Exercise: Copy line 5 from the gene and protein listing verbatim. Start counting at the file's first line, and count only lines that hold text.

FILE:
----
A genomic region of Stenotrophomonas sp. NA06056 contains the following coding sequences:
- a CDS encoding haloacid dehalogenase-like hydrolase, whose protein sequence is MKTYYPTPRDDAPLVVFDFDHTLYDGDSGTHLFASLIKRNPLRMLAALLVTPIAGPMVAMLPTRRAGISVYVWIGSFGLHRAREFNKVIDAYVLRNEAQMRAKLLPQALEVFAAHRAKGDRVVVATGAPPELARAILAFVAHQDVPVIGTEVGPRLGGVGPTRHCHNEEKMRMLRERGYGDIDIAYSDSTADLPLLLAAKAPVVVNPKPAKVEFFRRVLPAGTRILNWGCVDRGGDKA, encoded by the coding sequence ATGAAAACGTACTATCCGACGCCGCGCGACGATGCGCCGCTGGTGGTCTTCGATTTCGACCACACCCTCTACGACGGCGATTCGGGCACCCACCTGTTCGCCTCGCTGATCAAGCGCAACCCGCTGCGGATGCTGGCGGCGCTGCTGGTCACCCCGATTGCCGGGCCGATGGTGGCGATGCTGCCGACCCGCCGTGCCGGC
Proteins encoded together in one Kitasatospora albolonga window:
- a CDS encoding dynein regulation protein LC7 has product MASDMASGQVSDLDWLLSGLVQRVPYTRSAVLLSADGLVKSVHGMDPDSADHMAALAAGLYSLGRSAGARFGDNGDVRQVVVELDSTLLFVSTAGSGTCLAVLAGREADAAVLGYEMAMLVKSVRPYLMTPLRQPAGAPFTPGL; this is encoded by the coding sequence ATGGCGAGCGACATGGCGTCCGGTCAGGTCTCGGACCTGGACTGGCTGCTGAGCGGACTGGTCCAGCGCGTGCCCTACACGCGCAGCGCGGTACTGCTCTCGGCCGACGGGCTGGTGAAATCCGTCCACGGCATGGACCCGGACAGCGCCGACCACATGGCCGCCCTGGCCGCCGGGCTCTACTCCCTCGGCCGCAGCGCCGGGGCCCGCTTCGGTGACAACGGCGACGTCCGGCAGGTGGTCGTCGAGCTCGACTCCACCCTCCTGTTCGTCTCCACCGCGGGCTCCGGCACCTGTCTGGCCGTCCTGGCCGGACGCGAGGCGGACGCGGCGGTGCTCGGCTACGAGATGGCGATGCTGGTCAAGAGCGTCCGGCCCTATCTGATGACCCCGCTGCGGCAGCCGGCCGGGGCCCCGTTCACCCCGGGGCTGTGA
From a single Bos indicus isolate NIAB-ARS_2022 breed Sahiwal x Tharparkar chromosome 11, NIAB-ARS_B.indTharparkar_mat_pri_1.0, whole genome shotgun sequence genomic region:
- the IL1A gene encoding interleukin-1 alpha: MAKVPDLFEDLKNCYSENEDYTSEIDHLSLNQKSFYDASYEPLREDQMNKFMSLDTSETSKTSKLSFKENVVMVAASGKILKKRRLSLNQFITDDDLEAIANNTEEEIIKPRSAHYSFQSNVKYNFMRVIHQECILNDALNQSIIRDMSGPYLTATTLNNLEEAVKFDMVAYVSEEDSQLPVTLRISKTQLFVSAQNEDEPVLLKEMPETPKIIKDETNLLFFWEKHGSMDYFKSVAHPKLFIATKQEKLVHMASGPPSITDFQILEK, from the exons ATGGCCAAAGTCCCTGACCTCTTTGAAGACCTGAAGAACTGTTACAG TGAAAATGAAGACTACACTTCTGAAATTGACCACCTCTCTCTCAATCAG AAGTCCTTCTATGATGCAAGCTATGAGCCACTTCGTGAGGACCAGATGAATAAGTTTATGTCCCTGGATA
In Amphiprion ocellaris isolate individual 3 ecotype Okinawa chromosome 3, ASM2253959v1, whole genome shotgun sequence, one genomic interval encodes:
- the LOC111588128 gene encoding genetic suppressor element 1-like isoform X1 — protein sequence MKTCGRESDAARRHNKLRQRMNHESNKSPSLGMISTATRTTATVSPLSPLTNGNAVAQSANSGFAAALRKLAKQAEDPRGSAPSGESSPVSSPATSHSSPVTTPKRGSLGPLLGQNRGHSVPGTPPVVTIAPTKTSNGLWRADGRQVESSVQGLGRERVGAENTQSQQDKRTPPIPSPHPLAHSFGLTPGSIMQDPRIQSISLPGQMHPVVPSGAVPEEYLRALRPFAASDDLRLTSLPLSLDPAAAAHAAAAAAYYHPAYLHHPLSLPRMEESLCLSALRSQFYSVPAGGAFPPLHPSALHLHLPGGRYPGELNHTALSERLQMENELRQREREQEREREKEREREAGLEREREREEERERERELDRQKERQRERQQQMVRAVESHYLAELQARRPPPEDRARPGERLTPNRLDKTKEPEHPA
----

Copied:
From a single Bos indicus isolate NIAB-ARS_2022 breed Sahiwal x Tharparkar chromosome 11, NIAB-ARS_B.indTharparkar_mat_pri_1.0, whole genome shotgun sequence genomic region: